It took me a while to digest this book after I finished reading it because like many others have mentioned it contains many interwoven stories and the novel uses a lot of flashback. Also, I was just not quite sure what the grain of wheat, whose produce could not be predicted at the time of planting, was exactly. I finally decided that it was the State of the Emergency. With that the novel portrays the different effects that the State of Emergency in Kenya from 1952-1959, had on different people It took me a while to digest this book after I finished reading it because like many others have mentioned it contains many interwoven stories and the novel uses a lot of flashback. Also, I was just not quite sure what the grain of wheat, whose produce could not be predicted at the time of planting, was exactly. I finally decided that it was the State of the Emergency. With that the novel portrays the different effects that the State of Emergency in Kenya from 1952-1959, had on different people in the area most affected by fighting, Central Kenya using one small village as the window to the narrative. This is the most psychologically intensive book by Ngũgĩ I am yet to read(I'm reading chronologically), because it questions the inner motives of actions that are often read as simple rights and wrongs - resistance and collaboration respectively- and shows that there was more at work in this volatile time- love, selfishness, loneliness, desires, anger. In the end it forces you to consider what the independence definition of a hero ought to be, and that people's decisions were not simply guided by the question of whether to collaborate or to resist (during the War of Independence) at all times. Interestingly, I think the novel also foreshadows the troubles that were to plague the new nation, such as corruption by politicians.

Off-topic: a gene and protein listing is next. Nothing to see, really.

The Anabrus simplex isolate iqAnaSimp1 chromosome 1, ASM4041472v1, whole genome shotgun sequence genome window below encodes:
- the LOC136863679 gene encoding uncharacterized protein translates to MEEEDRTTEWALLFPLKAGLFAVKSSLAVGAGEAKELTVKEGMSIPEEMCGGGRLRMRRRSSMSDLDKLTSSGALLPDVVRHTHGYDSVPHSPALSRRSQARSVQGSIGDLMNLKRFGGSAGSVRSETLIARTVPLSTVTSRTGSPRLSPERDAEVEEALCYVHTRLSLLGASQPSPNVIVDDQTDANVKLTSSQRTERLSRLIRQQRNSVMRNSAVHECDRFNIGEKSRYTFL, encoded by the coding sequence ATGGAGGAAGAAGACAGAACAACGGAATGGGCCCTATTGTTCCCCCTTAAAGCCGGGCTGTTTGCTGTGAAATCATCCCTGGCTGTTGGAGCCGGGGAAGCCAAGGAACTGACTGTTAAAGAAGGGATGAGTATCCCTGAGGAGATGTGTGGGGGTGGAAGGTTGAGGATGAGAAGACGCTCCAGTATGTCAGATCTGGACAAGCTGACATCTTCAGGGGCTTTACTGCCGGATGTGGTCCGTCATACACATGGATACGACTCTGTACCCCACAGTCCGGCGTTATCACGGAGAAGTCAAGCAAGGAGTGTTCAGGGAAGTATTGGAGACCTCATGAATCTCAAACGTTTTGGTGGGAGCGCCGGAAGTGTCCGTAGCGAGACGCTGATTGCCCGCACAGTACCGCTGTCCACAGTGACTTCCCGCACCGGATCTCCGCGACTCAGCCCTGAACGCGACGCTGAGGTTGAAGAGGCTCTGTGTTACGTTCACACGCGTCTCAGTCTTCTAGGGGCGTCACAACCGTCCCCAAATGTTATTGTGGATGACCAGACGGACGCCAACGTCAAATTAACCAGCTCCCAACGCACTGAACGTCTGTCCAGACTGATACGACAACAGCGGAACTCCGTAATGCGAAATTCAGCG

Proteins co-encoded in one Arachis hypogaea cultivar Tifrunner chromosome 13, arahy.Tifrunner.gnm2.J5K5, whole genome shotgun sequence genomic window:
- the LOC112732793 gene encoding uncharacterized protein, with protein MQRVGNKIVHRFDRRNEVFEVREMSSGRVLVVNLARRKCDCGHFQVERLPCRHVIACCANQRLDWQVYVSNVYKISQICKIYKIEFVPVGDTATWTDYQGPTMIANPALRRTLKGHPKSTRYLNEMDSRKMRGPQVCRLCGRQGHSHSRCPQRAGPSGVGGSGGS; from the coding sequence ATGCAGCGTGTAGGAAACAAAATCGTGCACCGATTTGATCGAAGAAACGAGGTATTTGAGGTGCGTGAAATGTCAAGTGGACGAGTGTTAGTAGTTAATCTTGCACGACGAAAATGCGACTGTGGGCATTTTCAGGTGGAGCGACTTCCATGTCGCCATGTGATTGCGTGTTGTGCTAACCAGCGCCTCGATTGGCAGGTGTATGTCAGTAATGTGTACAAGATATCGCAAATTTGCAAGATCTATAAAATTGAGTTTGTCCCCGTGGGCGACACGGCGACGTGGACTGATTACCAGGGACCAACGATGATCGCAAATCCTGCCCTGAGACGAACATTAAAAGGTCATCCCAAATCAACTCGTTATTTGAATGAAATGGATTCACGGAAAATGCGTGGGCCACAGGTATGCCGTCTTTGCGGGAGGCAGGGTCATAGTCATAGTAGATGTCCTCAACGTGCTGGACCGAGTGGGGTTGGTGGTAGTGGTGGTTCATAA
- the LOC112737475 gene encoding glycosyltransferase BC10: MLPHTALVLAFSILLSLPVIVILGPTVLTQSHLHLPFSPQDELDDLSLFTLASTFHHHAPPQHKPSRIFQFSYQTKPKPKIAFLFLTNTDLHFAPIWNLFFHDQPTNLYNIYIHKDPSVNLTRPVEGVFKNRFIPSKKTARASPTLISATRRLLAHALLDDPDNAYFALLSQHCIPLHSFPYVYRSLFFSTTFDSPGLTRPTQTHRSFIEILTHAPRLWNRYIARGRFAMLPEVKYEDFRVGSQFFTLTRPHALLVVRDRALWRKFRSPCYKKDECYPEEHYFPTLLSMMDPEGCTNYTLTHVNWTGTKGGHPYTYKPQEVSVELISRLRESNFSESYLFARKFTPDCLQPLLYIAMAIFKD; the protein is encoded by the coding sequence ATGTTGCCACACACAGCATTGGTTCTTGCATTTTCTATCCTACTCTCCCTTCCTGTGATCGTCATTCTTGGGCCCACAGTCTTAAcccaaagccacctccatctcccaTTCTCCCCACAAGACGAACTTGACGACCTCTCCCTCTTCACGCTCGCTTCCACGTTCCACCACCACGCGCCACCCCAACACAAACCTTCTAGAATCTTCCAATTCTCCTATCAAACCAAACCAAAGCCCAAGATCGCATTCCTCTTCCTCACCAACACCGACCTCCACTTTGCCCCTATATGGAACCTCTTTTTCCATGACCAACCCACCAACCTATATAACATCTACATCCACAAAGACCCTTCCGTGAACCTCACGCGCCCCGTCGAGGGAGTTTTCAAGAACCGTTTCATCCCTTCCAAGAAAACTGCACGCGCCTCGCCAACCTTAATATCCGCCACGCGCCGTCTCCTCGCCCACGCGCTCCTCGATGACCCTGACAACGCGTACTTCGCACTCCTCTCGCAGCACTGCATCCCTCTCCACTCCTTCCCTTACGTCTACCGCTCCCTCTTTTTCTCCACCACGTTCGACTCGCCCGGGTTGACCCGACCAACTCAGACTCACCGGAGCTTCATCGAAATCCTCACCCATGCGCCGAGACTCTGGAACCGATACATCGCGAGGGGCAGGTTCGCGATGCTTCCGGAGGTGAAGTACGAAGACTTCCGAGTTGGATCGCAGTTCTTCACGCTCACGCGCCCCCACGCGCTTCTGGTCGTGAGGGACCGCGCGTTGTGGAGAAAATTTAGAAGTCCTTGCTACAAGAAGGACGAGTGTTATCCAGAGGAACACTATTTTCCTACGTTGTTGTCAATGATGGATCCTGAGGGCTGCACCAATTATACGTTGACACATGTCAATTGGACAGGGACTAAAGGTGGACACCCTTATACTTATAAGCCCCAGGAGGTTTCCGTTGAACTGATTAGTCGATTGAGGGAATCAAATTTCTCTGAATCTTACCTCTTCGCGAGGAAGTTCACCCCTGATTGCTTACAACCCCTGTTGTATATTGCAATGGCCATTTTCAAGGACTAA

30. 4 out of 5

    Mist

    This book was ok. It was on Kenyan Independence and the Five days leading up to Independence. In a small village called Thabai, these five days are heartbreaking and destructive. This book was very confusing for three reasons 1) It had a lot of characters with names I'm not used to. I'm used to names like Sally and Bob but these were names like Mugo and Mumbi. This made it difficult to identify characters with actions.2) The time was messed up. I was not sure when we were. This is a book that is s This book was ok. It was on Kenyan Independence and the Five days leading up to Independence. In a small village called Thabai, these five days are heartbreaking and destructive. This book was very confusing for three reasons 1) It had a lot of characters with names I'm not used to. I'm used to names like Sally and Bob but these were names like Mugo and Mumbi. This made it difficult to identify characters with actions.2) The time was messed up. I was not sure when we were. This is a book that is supposed to be about five days but tries to cover the whole suffering of a nation. It kept jumping around moving from one end to another. In a sentence, a man could be born, achieve greatness and die, which just made it hard to follow. 3)There were a lot of characters and it followed all of them. A long section would be dedicated to a certain character and their past and then you would jump to the present and follow a different character. It does a great job of explaining the injustice and suffering that people faced during the struggle for freedom and that your closest friend might be the one to stab you in the back. The plot is filled with minor and major plot twists and subplots. Betrayal is a heavy theme in the struggle for independence and oppression also has clear markings in the story.